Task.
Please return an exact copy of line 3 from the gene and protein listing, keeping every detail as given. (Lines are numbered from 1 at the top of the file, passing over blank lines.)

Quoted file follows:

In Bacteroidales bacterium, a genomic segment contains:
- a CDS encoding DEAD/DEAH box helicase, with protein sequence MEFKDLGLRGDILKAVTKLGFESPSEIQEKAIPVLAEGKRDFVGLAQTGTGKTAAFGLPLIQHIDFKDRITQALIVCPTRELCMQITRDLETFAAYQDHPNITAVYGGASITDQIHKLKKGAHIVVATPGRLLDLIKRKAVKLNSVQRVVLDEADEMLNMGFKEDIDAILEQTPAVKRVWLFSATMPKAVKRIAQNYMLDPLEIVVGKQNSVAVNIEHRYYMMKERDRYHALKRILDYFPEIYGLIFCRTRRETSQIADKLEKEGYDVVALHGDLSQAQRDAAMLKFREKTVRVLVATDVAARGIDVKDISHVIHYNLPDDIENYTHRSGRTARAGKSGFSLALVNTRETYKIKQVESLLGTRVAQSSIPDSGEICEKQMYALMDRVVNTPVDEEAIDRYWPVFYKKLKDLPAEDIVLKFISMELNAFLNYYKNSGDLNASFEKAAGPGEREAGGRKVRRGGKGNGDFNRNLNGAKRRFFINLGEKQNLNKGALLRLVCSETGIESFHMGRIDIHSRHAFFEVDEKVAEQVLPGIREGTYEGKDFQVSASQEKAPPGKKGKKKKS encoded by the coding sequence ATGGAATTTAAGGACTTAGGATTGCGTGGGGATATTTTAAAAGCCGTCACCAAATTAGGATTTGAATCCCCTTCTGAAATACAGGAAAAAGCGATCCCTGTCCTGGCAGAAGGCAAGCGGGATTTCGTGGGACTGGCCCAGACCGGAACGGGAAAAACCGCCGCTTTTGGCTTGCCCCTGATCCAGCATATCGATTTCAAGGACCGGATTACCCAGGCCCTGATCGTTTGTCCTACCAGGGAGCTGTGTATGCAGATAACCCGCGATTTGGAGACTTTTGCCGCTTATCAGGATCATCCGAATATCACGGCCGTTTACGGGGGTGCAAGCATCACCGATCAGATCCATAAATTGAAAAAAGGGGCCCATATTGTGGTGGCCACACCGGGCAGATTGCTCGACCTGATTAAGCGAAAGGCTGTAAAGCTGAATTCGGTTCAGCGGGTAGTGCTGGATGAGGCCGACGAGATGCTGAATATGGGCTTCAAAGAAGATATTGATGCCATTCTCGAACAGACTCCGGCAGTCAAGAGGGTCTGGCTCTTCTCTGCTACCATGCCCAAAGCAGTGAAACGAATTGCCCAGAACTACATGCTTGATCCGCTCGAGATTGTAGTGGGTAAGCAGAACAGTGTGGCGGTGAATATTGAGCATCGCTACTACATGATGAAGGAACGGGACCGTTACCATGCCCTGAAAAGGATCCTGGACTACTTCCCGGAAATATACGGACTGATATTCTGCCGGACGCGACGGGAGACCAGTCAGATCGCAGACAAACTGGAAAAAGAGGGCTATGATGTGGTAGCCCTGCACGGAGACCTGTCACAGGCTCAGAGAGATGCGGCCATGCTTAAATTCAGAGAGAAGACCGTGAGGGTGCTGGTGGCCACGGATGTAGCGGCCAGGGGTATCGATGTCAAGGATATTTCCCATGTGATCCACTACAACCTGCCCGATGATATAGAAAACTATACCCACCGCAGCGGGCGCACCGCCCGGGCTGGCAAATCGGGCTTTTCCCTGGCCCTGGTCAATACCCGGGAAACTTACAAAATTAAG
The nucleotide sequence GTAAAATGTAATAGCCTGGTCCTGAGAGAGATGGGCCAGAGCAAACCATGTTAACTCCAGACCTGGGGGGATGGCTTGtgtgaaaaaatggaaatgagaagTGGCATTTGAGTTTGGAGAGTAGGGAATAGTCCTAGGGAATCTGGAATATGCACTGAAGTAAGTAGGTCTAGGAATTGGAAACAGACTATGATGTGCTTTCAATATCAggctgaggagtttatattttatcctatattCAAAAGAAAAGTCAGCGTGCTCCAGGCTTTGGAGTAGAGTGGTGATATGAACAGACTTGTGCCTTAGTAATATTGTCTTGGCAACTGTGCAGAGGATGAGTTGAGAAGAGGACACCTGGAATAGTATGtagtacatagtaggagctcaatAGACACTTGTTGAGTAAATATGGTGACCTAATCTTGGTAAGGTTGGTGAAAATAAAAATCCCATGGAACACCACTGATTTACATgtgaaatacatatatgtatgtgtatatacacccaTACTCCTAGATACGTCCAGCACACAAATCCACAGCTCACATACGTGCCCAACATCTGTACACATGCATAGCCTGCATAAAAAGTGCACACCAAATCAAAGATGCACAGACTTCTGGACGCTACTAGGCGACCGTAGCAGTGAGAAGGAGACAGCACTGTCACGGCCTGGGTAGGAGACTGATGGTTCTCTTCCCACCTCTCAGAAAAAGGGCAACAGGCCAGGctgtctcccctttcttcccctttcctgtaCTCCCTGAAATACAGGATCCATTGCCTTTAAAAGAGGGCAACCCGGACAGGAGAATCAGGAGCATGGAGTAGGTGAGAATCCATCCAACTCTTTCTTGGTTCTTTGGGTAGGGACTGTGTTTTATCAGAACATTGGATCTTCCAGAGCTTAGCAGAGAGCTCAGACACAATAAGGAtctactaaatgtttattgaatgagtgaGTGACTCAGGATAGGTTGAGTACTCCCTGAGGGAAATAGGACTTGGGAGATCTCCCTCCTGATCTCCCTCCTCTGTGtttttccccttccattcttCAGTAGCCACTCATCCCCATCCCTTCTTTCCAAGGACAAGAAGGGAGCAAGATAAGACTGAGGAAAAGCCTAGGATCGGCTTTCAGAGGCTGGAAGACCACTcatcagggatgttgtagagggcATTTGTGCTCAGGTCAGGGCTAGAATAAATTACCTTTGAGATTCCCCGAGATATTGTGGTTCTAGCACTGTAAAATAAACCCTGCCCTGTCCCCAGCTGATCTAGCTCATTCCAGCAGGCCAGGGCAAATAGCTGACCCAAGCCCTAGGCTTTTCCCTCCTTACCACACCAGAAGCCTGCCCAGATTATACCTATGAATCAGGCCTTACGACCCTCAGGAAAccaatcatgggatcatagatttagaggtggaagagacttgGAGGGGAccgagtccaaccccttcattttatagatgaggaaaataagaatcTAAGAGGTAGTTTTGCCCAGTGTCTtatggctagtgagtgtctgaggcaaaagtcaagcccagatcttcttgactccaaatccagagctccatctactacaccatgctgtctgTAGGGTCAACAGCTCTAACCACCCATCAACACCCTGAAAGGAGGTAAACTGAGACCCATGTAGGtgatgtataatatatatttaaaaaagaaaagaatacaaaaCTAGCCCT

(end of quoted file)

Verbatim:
The nucleotide sequence GTAAAATGTAATAGCCTGGTCCTGAGAGAGATGGGCCAGAGCAAACCATGTTAACTCCAGACCTGGGGGGATGGCTTGtgtgaaaaaatggaaatgagaagTGGCATTTGAGTTTGGAGAGTAGGGAATAGTCCTAGGGAATCTGGAATATGCACTGAAGTAAGTAGGTCTAGGAATTGGAAACAGACTATGATGTGCTTTCAATATCAggctgaggagtttatattttatcctatattCAAAAGAAAAGTCAGCGTGCTCCAGGCTTTGGAGTAGAGTGGTGATATGAACAGACTTGTGCCTTAGTAATATTGTCTTGGCAACTGTGCAGAGGATGAGTTGAGAAGAGGACACCTGGAATAGTATGtagtacatagtaggagctcaatAGACACTTGTTGAGTAAATATGGTGACCTAATCTTGGTAAGGTTGGTGAAAATAAAAATCCCATGGAACACCACTGATTTACATgtgaaatacatatatgtatgtgtatatacacccaTACTCCTAGATACGTCCAGCACACAAATCCACAGCTCACATACGTGCCCAACATCTGTACACATGCATAGCCTGCATAAAAAGTGCACACCAAATCAAAGATGCACAGACTTCTGGACGCTACTAGGCGACCGTAGCAGTGAGAAGGAGACAGCACTGTCACGGCCTGGGTAGGAGACTGATGGTTCTCTTCCCACCTCTCAGAAAAAGGGCAACAGGCCAGGctgtctcccctttcttcccctttcctgtaCTCCCTGAAATACAGGATCCATTGCCTTTAAAAGAGGGCAACCCGGACAGGAGAATCAGGAGCATGGAGTAGGTGAGAATCCATCCAACTCTTTCTTGGTTCTTTGGGTAGGGACTGTGTTTTATCAGAACATTGGATCTTCCAGAGCTTAGCAGAGAGCTCAGACACAATAAGGAtctactaaatgtttattgaatgagtgaGTGACTCAGGATAGGTTGAGTACTCCCTGAGGGAAATAGGACTTGGGAGATCTCCCTCCTGATCTCCCTCCTCTGTGtttttccccttccattcttCAGTAGCCACTCATCCCCATCCCTTCTTTCCAAGGACAAGAAGGGAGCAAGATAAGACTGAGGAAAAGCCTAGGATCGGCTTTCAGAGGCTGGAAGACCACTcatcagggatgttgtagagggcATTTGTGCTCAGGTCAGGGCTAGAATAAATTACCTTTGAGATTCCCCGAGATATTGTGGTTCTAGCACTGTAAAATAAACCCTGCCCTGTCCCCAGCTGATCTAGCTCATTCCAGCAGGCCAGGGCAAATAGCTGACCCAAGCCCTAGGCTTTTCCCTCCTTACCACACCAGAAGCCTGCCCAGATTATACCTATGAATCAGGCCTTACGACCCTCAGGAAAccaatcatgggatcatagatttagaggtggaagagacttgGAGGGGAccgagtccaaccccttcattttatagatgaggaaaataagaatcTAAGAGGTAGTTTTGCCCAGTGTCTtatggctagtgagtgtctgaggcaaaagtcaagcccagatcttcttgactccaaatccagagctccatctactacaccatgctgtctgTAGGGTCAACAGCTCTAACCACCCATCAACACCCTGAAAGGAGGTAAACTGAGACCCATGTAGGtgatgtataatatatatttaaaaaagaaaagaatacaaaaCTAGCCCT